Pronger and Niedermayer were drafted top 5 (prior to 1994), but Lidstrom wasn’t. Neither was Chara, Boyle, Campbell, Kaberle, Markov, Green, Rafalski. I'm not saying drafting a defenceman early on is always a bad idea, but it would seem that you don't need to use a top 10 pick if you’re looking for a stud D.

Observation 5 - Drafting Goalies = Witchcraft

I think we all know this instinctively, but these numbers prove it - drafting a successful goalie is next to impossible. Between 1994 and 2004, only 6.4% of all goalies drafted went on to play 200+ games. That % is less than half of all wingers and defenceman, and less than 1/3 of all centres over the same period. If I'm ever a GM, I might never draft a goalie. Ever.


Observation 6 - 2002... the Leafs greatest draft triumph!

Let's ignore the fact that our #1 pick from 2002 (Steen) is widely considered a let down and is now playing for a different team. According to these stats, 2002 was one of the best years for the Leafs relative to the other Canadian teams, and the rest of the league. I know we'll all instinctively want to laugh at Vancouver's pathetic display, but let's remember who was running the team then. So let's laugh at Ottawa instead.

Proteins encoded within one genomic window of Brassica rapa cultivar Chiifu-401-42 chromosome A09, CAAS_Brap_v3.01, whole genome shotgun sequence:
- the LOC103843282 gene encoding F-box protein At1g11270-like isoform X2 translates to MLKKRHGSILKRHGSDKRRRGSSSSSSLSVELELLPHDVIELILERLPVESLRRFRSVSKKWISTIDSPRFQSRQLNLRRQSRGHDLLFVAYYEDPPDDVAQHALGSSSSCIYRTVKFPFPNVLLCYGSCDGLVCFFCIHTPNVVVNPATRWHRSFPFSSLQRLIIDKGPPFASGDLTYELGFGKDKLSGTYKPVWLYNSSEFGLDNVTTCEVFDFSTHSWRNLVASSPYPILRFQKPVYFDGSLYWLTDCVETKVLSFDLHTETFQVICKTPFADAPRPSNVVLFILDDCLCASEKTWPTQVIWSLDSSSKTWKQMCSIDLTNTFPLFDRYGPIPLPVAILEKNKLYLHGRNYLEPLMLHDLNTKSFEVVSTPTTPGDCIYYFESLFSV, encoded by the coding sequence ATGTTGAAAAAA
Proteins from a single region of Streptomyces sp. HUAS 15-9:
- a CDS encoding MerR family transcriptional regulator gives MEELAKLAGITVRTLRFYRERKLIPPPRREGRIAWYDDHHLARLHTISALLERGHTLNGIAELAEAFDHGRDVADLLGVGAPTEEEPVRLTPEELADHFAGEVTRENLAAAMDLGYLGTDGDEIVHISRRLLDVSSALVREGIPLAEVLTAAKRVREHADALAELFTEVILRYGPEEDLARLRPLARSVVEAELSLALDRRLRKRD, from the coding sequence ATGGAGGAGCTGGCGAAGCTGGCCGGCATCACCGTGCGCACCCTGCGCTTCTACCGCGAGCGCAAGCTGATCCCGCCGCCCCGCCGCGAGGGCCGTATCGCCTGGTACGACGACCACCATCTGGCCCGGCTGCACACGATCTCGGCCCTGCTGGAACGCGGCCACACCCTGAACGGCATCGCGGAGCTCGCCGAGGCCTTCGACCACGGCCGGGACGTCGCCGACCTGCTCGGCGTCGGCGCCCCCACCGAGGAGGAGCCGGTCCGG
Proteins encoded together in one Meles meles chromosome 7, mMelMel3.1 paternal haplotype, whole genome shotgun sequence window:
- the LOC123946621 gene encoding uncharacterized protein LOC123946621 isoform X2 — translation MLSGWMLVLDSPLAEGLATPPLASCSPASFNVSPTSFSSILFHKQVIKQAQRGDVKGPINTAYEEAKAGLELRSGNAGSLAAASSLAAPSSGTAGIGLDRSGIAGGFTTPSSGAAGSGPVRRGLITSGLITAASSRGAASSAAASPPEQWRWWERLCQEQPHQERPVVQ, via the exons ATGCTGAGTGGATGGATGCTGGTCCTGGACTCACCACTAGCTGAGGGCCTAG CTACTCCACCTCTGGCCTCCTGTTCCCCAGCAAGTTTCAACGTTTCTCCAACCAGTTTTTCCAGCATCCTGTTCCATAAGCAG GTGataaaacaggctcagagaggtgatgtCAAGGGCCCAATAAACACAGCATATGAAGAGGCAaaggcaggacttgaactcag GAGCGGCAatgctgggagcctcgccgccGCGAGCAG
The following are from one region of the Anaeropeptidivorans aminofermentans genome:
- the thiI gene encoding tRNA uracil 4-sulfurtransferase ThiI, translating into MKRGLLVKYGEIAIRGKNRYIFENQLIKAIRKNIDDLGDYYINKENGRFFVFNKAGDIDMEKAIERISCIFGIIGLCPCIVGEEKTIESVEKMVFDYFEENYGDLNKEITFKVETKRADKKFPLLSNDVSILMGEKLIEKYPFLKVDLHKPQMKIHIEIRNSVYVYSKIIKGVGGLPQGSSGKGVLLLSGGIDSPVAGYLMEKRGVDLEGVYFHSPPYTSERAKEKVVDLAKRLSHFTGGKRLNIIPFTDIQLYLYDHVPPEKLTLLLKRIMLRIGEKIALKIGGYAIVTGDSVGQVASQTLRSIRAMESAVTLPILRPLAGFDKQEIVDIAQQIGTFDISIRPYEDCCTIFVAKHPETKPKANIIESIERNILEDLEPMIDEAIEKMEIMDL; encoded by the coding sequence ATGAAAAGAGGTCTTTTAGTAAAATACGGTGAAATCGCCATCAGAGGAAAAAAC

And finally... some great Top 10 Busts

We all remember the Daigles and Stefans, but here are few other disastrous top 10 picks that you may have forgotten about…


Ok, that's all I've got for now. Enjoy the spreadsheet, and be sure to let me know if you unearth any other interesting tidbits. is a fan community that allows members to post their own thoughts and opinions on the Toronto Maple Leafs and hockey in general. These views and thoughts may not be shared by the editor of